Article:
Story URL: http://news.medill.northwestern.edu/chicago/news.aspx?id=226956
Story Retrieval Date: 9/18/2014 12:40:48 AM CST

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An ad campaign from Get Covered Illinois, the official marketplace for the state, featured several young faces.


Statewide education efforts continue during ACA open enrollment

by Sara Gilgore
Jan 23, 2014


ACA word cloud

This word cloud shows the words that most often appear in the entire text of the Affordable Care Act. (Created with Tagxedo)

Following the release of Affordable Care Act enrollment figures last week from the U.S. Department of Health and Human Services, organizations in Illinois are continuing to educate people about health insurance options during the remainder of the open enrollment period.

The HHS report revealed that 23 percent of the Illinois residents who registered for coverage in the online exchanges during the first wave of open enrollment were 18 to 34. Nationally, this demographic represented 24 percent of total marketplace registration between Oct. 1 and Dec. 28.

As the March 31 deadline for open enrollment approaches, these “young invincibles,” a term popularized by the American health care industry, have been a focus of the ACA conversation. Their participation is important “to keep insurance markets stable,” according to a Kaiser Family Foundation Dec. 17 article. Put simply, this is because they are generally healthy and insurance companies can afford to insure them, whereas older people might be more costly to insure.

Organizations like Enroll America are working in Illinois to inform people about plans available to them by the ACA, through outreach efforts and enrollment events.

“I think that sense of urgency is starting to take effect,” said David Elin, state director for Enroll America. “I’m encouraged by [the higher number of young adults], and I think that it will increase.”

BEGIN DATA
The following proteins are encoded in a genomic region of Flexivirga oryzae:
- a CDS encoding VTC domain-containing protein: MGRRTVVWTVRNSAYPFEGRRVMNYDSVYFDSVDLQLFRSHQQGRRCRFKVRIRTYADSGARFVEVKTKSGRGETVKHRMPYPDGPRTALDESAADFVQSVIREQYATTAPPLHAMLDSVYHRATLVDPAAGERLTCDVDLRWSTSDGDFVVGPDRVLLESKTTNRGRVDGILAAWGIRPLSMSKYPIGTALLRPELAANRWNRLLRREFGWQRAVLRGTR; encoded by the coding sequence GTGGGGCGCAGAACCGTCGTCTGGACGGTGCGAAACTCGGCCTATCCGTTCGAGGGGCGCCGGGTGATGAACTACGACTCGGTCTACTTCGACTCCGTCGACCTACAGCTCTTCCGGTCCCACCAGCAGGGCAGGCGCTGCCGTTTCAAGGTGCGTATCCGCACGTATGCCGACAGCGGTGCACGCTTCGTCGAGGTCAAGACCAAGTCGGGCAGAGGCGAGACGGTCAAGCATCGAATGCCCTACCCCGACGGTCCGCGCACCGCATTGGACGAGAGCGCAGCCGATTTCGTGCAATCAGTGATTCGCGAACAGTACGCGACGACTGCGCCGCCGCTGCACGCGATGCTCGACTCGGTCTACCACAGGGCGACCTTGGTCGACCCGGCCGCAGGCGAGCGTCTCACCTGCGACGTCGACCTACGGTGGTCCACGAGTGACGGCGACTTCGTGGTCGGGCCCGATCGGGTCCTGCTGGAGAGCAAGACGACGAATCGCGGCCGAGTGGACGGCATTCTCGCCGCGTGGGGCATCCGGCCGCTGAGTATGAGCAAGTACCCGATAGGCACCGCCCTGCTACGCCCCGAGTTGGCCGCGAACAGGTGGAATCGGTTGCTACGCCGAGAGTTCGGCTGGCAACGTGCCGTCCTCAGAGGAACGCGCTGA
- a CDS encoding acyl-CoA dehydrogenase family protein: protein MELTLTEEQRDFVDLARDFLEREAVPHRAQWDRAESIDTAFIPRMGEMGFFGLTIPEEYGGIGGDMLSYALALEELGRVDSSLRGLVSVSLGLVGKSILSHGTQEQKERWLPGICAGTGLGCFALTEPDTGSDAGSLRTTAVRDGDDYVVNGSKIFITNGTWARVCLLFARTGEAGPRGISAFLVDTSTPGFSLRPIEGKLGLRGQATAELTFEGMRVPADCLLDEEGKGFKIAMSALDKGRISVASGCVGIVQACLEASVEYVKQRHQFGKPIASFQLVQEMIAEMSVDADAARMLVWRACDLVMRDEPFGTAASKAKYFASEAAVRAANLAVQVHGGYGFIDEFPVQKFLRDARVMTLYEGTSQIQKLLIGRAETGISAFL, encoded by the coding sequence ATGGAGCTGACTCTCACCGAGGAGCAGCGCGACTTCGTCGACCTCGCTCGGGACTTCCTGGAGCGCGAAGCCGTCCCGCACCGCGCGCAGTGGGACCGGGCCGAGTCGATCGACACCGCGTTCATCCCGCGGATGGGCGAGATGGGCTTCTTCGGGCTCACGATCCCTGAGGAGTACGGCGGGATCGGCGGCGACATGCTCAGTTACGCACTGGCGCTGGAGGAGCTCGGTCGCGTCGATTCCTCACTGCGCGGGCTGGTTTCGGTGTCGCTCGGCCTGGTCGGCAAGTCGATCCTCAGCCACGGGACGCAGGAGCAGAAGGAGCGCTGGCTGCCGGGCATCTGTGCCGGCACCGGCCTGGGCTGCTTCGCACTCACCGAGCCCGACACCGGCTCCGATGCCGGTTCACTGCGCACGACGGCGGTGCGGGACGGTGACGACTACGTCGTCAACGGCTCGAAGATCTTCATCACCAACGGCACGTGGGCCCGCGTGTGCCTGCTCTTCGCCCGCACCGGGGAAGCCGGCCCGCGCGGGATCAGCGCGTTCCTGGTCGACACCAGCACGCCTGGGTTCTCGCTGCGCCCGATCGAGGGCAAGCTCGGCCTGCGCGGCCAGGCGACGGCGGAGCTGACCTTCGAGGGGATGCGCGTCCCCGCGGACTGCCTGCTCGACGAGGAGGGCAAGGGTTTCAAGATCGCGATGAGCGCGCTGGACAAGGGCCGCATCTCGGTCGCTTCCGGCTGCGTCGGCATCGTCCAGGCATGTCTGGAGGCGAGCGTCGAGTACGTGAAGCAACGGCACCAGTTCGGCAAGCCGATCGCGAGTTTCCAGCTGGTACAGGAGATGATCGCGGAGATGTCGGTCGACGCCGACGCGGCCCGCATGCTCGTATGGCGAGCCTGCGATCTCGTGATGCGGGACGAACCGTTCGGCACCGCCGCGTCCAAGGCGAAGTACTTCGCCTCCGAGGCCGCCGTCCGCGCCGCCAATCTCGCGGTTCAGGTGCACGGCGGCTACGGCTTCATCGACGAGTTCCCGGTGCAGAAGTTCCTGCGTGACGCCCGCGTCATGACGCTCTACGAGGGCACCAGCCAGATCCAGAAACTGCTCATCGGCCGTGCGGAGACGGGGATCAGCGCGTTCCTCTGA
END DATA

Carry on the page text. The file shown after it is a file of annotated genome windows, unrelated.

Young Invincibles, a non-profit organization, is partnering with other groups to continue to educate young adults about health care. The Midwest Regional Manager Brian Burrell said they do not have a “set goal” to reach by the deadline.

“We’re not necessarily thinking that there’s anything to worry about right now,” Burrell said. “There’s a lot of time for young adults to sign up.”

Get Covered Illinois, the official marketplace for the state, is likewise working to inform people about registration.

“We are confident that we have been thoughtful, strategic and comprehensive in our efforts to facilitate enrollment for all who need coverage, and removing any possible barrier to accessibility to get enrolled,” Get Covered Illinois spokeswoman Sabrina Miller said in a Jan. 22 email.

Though young adults remain a target group for grassroots organizations and insurance companies, age is not the only relevant factor in determining future enrollment numbers.

“I think the important thing in reality is not just getting young people,” said Sarah Lueck, senior policy analyst for the Center on Budget and Policy Priorities. “It’s getting an overall well-balanced pool and also healthy people of all ages.”

Tim Jost, professor in the Washington and Lee University School of Law, in Lexington, Va., said many factors are involved in predicting what will happen at the March deadline, such as the percentage insurers projected when they established their premiums. “The system isn’t going to collapse” if the numbers are not as high as initial projections, Jost said.

In partnership with Get Covered America, the Young Invincibles will host National Youth Enrollment Day Feb. 15 as one of the many statewide efforts to disseminate information about registration.

People who enroll at getcoveredillinois.gov by Feb. 15 are eligible for coverage beginning March 1. Open enrollment for health insurance coverage remains open until March 31.